Today I share with you two powerful Stanley flashlights, one LED and one HID, utilizing lithium-ion battery technology as opposed to heavier and problematic sealed lead acid types. Improvements come in the form of weight savings, extended runtime, longer bulb lifetime, and a stronger brighter beam that is literally a light saber! Find out how useful these can be in your home, work, and garage. Everyone needs flashlights, see if these are worth your hard earned money.


Read full article @ ModSynergy.com

Thermaltake Smart RGB 700w Power Supply Review
Over the last 6 months, Thermaltake has been pretty keen on pushing their power supply line. As a reasonably new name to the market, they have already impressed us in the past with their various models of power supplies and coolers. If they are, perhaps, looking to carve a ‘brand image’ for themselves though, it is definitely through the use of software and RGB effects.

While we have already reviewed some of their more ‘prestige’ brands in terms of power supplies (with more to come shortly), we instead this time take a look at one of their more less-expensive designs. Specifically the Thermaltake Smart RGB 700w power supply.

With 700w of power, this should provide more than enough for the vast majority of gaming PC’s and as such, for a low retail price non-modular power supply might seem a tempting choice.


Read full article @ eTeknix

weBoost 4G-X OTR Review
I'm a Linux geek, and I think I safely can assume everyone reading an article in Linux Journal identifies themselves as Linux geeks as well. Through the years I've written about many of my geeky projects here in Linux Journal, such as my Linux-powered beer fermentation fridge or my 3D printer that's remotely controlled using a Raspberry Pi and Octoprint software. The thing is, my interests don't stop strictly at Linux, and I doubt yours do either. While my homebrewing, 3D printing and (more recently) RV interests sometimes involve Linux, often they don't, yet my background means I've taken a geek's perspective and approach to all of those interests. I imagine you take a similar approach to your hobbies and side projects, and readers would find some of those stories interesting, useful and inspirational.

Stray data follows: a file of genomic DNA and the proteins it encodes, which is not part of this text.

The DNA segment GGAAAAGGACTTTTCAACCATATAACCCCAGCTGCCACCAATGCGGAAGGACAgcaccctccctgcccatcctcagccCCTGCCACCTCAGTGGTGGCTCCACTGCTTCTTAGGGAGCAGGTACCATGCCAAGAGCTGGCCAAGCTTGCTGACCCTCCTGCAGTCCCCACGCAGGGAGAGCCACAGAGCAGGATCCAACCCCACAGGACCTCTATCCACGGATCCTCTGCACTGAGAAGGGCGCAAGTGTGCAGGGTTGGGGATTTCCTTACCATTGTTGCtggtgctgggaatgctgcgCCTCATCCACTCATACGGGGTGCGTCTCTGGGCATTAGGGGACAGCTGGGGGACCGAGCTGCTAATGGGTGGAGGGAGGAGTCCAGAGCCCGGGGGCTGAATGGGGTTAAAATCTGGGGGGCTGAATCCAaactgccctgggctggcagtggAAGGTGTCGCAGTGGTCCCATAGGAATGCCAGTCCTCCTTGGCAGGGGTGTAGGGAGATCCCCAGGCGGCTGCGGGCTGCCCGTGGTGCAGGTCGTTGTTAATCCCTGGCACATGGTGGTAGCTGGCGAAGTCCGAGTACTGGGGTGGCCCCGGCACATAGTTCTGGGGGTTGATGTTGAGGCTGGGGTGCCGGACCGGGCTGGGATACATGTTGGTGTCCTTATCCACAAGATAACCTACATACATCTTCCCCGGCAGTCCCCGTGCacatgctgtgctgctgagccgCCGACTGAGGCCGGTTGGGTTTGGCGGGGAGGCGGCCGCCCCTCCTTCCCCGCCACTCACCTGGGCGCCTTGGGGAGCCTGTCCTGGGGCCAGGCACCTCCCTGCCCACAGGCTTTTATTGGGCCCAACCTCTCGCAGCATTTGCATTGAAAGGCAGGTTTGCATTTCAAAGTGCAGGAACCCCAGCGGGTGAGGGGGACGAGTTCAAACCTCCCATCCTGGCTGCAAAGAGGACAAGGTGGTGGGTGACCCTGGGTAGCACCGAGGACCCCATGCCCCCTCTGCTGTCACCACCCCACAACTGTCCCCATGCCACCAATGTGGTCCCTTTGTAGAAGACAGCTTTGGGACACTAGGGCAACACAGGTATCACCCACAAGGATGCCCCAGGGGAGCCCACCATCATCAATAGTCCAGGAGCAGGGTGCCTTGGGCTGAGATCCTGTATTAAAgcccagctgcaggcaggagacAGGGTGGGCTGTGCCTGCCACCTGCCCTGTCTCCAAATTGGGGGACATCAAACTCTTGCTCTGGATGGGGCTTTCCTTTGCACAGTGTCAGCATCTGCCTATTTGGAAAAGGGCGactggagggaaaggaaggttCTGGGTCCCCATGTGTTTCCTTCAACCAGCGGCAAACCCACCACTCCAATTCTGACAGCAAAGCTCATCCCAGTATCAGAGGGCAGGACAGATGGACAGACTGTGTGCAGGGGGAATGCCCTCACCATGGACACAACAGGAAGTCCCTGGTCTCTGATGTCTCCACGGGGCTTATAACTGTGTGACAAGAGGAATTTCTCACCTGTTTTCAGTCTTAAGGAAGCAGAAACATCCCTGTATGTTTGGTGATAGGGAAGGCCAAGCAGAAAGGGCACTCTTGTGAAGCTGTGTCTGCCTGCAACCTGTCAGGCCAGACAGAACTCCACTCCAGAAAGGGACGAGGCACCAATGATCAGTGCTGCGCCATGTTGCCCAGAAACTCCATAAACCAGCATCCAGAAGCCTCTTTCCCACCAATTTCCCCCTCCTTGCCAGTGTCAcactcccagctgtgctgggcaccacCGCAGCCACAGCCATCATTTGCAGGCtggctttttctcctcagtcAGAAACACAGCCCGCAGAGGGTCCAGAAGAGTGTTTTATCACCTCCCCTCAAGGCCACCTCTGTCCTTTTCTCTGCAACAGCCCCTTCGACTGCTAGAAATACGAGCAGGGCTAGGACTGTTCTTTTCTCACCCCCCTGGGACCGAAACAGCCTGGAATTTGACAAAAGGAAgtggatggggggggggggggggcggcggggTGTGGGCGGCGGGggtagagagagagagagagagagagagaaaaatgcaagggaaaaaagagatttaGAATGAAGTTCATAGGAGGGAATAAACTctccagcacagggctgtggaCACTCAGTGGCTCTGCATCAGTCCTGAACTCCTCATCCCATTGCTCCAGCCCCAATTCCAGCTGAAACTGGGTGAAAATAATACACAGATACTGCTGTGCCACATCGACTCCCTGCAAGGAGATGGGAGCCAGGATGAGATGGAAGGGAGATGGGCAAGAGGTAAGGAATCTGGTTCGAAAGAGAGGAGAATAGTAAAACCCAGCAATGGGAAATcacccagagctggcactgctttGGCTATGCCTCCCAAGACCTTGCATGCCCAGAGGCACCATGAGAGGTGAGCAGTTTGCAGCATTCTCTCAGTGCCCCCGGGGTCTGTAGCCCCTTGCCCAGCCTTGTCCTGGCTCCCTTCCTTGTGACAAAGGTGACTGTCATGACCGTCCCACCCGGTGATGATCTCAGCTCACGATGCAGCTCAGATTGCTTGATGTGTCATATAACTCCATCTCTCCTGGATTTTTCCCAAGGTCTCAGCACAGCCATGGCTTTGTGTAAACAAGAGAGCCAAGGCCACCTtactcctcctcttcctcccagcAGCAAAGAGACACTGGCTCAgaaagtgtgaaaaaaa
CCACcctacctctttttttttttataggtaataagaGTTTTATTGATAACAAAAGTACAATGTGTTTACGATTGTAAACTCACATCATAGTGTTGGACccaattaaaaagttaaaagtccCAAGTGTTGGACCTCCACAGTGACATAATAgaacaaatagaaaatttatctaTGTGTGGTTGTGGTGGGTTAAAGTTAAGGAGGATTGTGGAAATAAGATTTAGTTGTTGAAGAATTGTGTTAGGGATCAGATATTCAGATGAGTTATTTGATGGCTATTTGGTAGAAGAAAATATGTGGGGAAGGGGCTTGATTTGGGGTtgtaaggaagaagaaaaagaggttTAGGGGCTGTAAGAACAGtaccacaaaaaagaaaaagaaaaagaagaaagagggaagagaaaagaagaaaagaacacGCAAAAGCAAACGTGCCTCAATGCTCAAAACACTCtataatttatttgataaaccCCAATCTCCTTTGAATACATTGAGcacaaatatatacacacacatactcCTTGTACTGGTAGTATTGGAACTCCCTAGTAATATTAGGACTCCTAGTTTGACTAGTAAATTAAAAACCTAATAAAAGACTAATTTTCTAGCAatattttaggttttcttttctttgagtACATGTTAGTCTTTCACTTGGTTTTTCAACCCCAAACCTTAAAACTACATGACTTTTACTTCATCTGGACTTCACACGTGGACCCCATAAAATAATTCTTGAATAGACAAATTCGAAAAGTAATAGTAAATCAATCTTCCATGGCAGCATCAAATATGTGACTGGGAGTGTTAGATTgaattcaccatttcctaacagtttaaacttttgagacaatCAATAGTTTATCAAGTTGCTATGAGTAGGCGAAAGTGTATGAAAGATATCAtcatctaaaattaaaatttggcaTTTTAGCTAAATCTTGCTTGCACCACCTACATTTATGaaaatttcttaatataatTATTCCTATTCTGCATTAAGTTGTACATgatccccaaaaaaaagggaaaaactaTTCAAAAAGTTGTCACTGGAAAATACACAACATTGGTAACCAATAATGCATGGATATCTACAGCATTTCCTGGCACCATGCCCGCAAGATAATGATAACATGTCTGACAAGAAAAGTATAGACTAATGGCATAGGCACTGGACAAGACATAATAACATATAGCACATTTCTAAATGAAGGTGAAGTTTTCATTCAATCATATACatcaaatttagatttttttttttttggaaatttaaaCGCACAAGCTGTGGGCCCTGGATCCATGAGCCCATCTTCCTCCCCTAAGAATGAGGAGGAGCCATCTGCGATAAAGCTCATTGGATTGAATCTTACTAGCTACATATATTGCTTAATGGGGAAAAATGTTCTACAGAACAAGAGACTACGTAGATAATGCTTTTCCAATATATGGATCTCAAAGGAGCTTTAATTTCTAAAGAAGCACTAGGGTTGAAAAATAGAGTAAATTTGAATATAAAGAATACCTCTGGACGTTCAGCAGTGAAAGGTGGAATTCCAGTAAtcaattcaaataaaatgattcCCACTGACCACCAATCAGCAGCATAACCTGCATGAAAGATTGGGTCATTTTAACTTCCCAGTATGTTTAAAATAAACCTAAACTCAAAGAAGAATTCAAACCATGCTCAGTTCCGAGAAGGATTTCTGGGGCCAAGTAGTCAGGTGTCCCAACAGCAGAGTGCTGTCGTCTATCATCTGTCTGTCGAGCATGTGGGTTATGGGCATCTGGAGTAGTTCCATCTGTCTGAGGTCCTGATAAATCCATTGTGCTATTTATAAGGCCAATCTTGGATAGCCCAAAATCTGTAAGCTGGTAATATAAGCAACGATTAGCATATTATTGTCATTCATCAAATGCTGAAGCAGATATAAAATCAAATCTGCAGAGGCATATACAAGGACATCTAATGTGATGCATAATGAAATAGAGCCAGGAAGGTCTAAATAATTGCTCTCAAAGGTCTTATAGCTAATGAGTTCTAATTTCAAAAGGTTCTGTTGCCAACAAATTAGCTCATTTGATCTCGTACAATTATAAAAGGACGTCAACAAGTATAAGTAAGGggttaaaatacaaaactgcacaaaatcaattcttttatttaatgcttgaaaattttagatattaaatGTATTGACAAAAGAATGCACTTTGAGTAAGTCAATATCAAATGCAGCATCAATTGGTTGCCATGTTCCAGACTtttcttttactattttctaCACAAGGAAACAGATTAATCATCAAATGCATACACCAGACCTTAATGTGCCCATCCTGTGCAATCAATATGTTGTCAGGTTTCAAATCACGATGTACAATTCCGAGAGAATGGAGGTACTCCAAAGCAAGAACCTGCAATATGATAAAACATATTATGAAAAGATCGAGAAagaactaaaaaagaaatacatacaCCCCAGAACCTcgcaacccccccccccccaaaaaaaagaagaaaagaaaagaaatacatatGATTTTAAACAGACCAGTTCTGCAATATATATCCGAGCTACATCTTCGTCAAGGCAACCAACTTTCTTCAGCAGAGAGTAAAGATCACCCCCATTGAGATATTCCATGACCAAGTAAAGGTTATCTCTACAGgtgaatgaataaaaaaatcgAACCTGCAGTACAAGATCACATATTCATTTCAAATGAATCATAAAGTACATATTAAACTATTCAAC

Read full article @ Linux Journal

What's new in macOS Mojave beta 6
Beta 6 of macOS Mojave was released to developers and betas to public testers as well on Monday. It is getting more difficult to discern changes between each build, but there were a couple notable aspects to talk about this time around.


Read full article @ Apple Insider

ZOOZ ZSE18 Z-Wave Plus Motion Sensor with Magnetic Base Review
The ZOOZ ZSE18 Z-Wave Plus motion sensor with magnetic base is an excellent choice for anyone looking to add a motion sensor to their Z-Wave powered home automation system. It is compatible with a handful of hubs, and I found that it works very well with SmartThings. Whether you want to use it as a security device, or merely to make your life more convenient by turning on lights as you pass by in the dark, it will work very well.


Read full article @ Bigbruin.com